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Backcountry Skiing Isn't the Brilliant Idea You Think It Is Right Now

With resorts closed because of COVID-19, an unprecedented number of skiers are swapping their downhill gear for an alpine touring setup. And that's a problem.

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Ski season wasn’t supposed to end this way. Snow was still falling and resorts had weeks or months of good skiing to look forward to when the coronavirus pandemic hit the United States. It started on March 12, when Vermont’s Jay Peak announced it would end operations for the season. By the end of March 14, industry giants Vail Resorts and Alterra Mountain Company closed down their 49 ski areas and Colorado’s governor ordered the rest of the state’s operations shuttered. Now, every ski area of note in the U.S. has stopped its lifts. 

But instead of settling in at home for some Netflix time, an unprecedented number of skiers are trying to continue their season by heading into the backcountry. Shops in Colorado that sell alpine touring gear say they’re busier than ever, some of them moving twice as much product as they normally would.

I get it: I’m a skier too. During the winter, I plan my life around the snow forecast, and losing two or three months of prime spring conditions feels like irretrievably losing a chunk of my life. 

But here’s the hard truth: This is a risky time to go backcountry skiing, and if you don’t know how, this is the worst possible time to learn. 

On Saturday, an Twitter account run by Arapahoe Basin posted a nearly minute-long video taken at Loveland Pass, a popular backcountry area in Colorado. Dozens of cars are parked bumper to bumper, lining the road for a half-mile or more. They pack pullouts and parking lots for a closed resort. “Come on folks. Let’s be smart. This is not social distancing,” the caption to the video reads.


Reasonable people can disagree about whether backcountry skiers should be venturing out in the midst of the COVID-19 pandemic. Some contend that it’s irresponsible to risk getting injured and needing medical attention when hospitals are preparing for a surge in coronavirus cases; Colorado’s San Juan County made that argument on Saturday when it banned backcountry access within its borders. When it comes to your chances of catching coronavirus, however, most experts say that heading outdoors on uncrowded trails is low-risk with proper social distancing.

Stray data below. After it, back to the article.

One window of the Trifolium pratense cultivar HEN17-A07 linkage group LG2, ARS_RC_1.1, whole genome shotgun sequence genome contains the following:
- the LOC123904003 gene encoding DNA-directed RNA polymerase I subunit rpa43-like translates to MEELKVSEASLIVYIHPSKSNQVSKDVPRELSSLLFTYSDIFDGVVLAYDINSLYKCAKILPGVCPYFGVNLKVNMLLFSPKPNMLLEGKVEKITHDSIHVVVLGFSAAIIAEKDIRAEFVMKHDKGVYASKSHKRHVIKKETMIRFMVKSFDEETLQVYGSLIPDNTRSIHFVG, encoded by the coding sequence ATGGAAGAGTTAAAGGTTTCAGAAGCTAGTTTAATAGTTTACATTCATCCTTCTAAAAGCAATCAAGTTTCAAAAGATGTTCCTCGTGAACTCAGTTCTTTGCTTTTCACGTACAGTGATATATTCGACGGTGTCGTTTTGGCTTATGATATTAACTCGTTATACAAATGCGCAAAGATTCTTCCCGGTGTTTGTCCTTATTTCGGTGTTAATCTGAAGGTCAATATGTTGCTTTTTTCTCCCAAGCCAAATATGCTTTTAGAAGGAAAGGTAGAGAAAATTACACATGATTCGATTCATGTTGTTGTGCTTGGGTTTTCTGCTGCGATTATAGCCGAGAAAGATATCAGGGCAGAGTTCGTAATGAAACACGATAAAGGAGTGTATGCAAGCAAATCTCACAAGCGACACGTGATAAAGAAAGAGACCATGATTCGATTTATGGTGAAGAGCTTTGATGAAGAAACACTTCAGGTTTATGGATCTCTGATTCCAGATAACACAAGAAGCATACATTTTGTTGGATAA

But when skiers start packing in nose-to-tail at popular backcountry spots, that’s no safer than waiting in a lift line. The skiers in Saturday’s video would have been within six feet from each other the moment they got out of their cars. It’s the same story around BACKPACKER’s home state, where skiers have flooded well-known backcountry spots like Berthoud and Jones Passes over the past week.

Then there are the avalanches. Loveland Pass is popular with novice backcountry skiers because it’s easy to access: Skiers can drive to the top of the pass and then hitch a ride back up, no skinning required. But while it’s easier to get to than most backcountry spots, it’s no less dangerous; the area saw one of Colorado’s worst avalanche incidents ever in 2013, when a slide nearby killed five experienced skiers.

Many newly-minted backcountry skiers are likely heading out without any kind of avalanche gear or the know-how to use it—the video shows skiers and riders walking away from their cars with no backpacks to store shovels or probes in. More are heading out with no avalanche training, instead relying on the false sense of safety seeing 100 other people ski a slope gives them. (They couldn’t take an avalanche course now if they wanted to, as most guide services capable of teaching one have shut them down.) In some areas, like Taos, New Mexico, closures mean that skiers can’t even get avalanche forecasts anymore.

In a normal year, skiers who wanted to try touring could head to a resort and ski inbounds there. But even at those resorts that are still open for uphill access, there is no “inbounds” right now: With no avalanche control and no ski patrol, everything is the backcountry. Avalanche forecasters are already seeing an increase in incidents, with the Colorado Avalanche Information Center reporting on Sunday that human-triggered avalanches had increased due in part to “the sheer amount of people recreating in the mountains,” and that they expected that trend to continue. 

If skiers do get into trouble, they’ll be depending on volunteer rescuers who are under the same strain as other emergency services. Those rescuers will be using scarce masks to protect themselves, or none at all. And if it turns out you are sick, they’ll be in quarantine and unavailable to help anyone else for a week or more. It’s one of the reasons that Jeff Sparkhawk, the president of the Colorado Search and Rescue Association, urged skiers to “stay out of the high country” in an interview with Colorado Public Radio this week.

“It just doesn’t make a whole lot of sense right now,” he said.

If you’re already an experienced backcountry traveler, now’s a good time to be conservative and rethink whether you really need to head out. If you decide to go, head to less-popular spots and don’t ride at the edge of your ability. 

If you’re not? Give those skis one final wax and stick them in the garage: It’s time to call it quits on the season.

How to Pack for Backcountry Skiing

Get to know the winter safety gear you need in your pack.